sins.

As the salvation to be wrought by King Messiah was to be so different from that wrought by all other kings and conquerors, different likewise was to be his appearance and demeanour: “Behold, thy

King cometh unto thee; he is just, and having “ salvation; lowly, and riding on an ass.'

This is demonstration against the Jews, that how great soever, in the end, the external glory of Messiah is to be (and neither they nor we can set that too high), yet he was once to visit his people in great humility; he was to appear at his first advent, in a state of humiliation. The nature of his undertaking required it, and their own law and prophets are clear and express upon the subject. Though God, he was to become

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man : “A virgin shall conceive, and bear a son, “ and they shall call his name IMMANUEL, which is, being interpreted, GOD With Usk.”

He was to be “a man of sorrows, and acquainted with grief;" “a man without form or comeliness',” without the glare of outward splendour to recommend him ; “his

visage,” on the contrary, by suffering affliction, was to be “marred more than any man, and his form

more than the sons of men.” He was to keep the law, and to die for sin: “Sacrifice and offering “thou wouldest not-burnt offering and sin of“fering hast thou not required. Then said I, Lo, I come; in the volume of the book it is “ written of me; I delight to do thy will, O

my God; yea, thy law is within my heart".” “ He " made his soul an offering for sin; he was cut off

out of the land of the living; he made his grave “ with the richo." If words can render any thing plain, it is plain from these passages, that Messiah was to be an humble and a suffering character. The types and the prophecies are as positive for his humiliation, as they are for his exaltation ; nor could any one person accomplish them all, without being equally remarkable for lowliness and meekness, glory and honour. The modern Jews, sensible of this, have framed to themselves two Messiahs; one, Ben Joseph, of the tribe of Ephraim, designed to be poor and contemptible, and to undergo indignities; the other, Ben David, of the tribe of Judah, who is to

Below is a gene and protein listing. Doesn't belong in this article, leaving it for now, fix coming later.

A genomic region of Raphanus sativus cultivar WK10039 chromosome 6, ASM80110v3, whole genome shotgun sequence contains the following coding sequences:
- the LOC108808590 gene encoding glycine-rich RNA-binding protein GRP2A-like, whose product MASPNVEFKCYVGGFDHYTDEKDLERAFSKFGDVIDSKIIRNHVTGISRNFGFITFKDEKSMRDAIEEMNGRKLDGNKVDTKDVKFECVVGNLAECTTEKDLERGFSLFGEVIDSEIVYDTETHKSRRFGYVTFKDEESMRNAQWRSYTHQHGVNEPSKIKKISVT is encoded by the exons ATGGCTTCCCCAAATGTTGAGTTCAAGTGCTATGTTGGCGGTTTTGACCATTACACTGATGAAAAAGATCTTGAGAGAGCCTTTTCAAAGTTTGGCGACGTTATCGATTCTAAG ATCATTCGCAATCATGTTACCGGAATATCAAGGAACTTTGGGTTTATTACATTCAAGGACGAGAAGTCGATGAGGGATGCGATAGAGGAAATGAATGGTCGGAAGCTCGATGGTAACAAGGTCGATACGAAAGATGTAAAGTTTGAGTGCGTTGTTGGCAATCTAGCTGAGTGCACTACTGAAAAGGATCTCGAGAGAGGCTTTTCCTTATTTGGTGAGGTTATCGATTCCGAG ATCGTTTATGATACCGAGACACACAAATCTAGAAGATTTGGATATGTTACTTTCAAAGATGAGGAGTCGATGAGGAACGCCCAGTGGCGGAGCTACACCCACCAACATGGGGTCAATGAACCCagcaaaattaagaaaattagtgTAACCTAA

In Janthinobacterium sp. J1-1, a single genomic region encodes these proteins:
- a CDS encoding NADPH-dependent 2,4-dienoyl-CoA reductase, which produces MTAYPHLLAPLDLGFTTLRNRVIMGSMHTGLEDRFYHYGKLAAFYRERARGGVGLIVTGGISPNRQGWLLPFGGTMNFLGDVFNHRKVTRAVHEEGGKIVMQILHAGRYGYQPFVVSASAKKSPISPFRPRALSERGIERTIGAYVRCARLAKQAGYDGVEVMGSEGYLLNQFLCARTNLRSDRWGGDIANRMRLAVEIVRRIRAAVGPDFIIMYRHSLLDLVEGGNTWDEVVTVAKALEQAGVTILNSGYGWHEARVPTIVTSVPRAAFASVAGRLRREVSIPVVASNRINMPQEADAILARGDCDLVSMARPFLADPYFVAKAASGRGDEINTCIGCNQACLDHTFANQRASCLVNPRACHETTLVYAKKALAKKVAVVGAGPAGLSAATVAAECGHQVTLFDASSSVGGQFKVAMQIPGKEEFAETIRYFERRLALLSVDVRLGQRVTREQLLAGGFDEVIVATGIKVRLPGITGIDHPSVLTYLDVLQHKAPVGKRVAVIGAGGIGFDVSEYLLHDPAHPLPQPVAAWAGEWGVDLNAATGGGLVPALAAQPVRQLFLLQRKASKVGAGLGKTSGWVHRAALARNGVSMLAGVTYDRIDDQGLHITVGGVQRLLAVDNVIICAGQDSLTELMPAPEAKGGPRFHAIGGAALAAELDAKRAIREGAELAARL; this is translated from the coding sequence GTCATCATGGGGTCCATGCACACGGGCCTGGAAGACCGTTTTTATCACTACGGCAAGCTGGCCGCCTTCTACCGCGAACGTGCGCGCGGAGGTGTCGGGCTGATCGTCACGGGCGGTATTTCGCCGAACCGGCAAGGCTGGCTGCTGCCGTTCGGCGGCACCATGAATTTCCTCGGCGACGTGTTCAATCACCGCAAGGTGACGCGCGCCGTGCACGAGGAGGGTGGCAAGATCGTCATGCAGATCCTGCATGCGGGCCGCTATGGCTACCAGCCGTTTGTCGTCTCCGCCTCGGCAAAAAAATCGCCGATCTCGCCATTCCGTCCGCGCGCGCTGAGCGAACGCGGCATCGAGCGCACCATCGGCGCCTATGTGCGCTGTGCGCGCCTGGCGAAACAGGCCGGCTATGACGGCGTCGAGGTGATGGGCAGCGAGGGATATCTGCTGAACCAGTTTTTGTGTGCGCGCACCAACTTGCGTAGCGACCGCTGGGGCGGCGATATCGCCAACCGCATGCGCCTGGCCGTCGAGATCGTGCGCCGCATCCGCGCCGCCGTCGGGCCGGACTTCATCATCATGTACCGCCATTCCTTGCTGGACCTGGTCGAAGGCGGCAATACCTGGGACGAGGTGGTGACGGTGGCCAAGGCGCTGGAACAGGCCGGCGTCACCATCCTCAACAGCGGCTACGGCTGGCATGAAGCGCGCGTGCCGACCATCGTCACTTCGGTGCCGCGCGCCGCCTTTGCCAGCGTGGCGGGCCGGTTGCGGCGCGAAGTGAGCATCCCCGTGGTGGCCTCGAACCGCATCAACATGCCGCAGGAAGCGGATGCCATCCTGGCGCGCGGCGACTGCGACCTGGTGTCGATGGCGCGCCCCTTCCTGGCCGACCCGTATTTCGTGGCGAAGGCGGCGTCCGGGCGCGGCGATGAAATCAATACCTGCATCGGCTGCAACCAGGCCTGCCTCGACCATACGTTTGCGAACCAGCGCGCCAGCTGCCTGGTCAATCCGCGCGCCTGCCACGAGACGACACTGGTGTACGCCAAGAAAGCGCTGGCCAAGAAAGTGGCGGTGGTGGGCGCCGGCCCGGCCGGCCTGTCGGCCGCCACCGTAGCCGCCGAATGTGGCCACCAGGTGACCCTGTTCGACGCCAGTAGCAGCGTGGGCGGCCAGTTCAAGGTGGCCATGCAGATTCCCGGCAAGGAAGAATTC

1

Isa, liii.

k Isa. vii. 14.; Matt, i. 23. n Psal. xl. 6.; Heb. x. 5.

m Isa. lii. 14. • Isa. liii.

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be victorious, to conquer all the earth before them, and to live for ever in temporal grandeur. This idle dream, contrary to the tenour of the whole Old Testament, and unknown to their expositors before Christ came, shows us, that blindness hath bappened to Israel, not for want of light, but because they have shut their eyes against it till they cannot now open them to behold the brightness of its shining, to view Jesus of Nazareth as the end of their law, and the accomplishment of their prophecies. judiced person, acquainted with that law and those prophecies, the sight of the lowly Jesus entering Jerusalem in great humility, and in still greater, bowing his head and expiring on mount Calvary, is a no less striking evidence of his being the Messiah, than his glorious resurrection from the dead, and triumphant ascension into heaven. The Scriptures must needs be fulfilled, in one respect, as well as the other. Thus it behoved Christ to suffer, and thus it behoved him to humble himself, in order to his suffering. Through pride Adam fell, and therefore by lowliness must Christ be exalted. “ An haughty spirit goeth “ before a fall; but before honour is humility ?."

In this state of meekness and lowliness, was Christ to gain a complete victory over the enemies of man's salvation. The warfare was new, and it is no wonder that the weapons employed in it should be un

Other warriors prepare their horses and their chariots, their bows, their spears, and their shields. But Messiah disarms his followers, in

common.

p Prov. xviii. 12.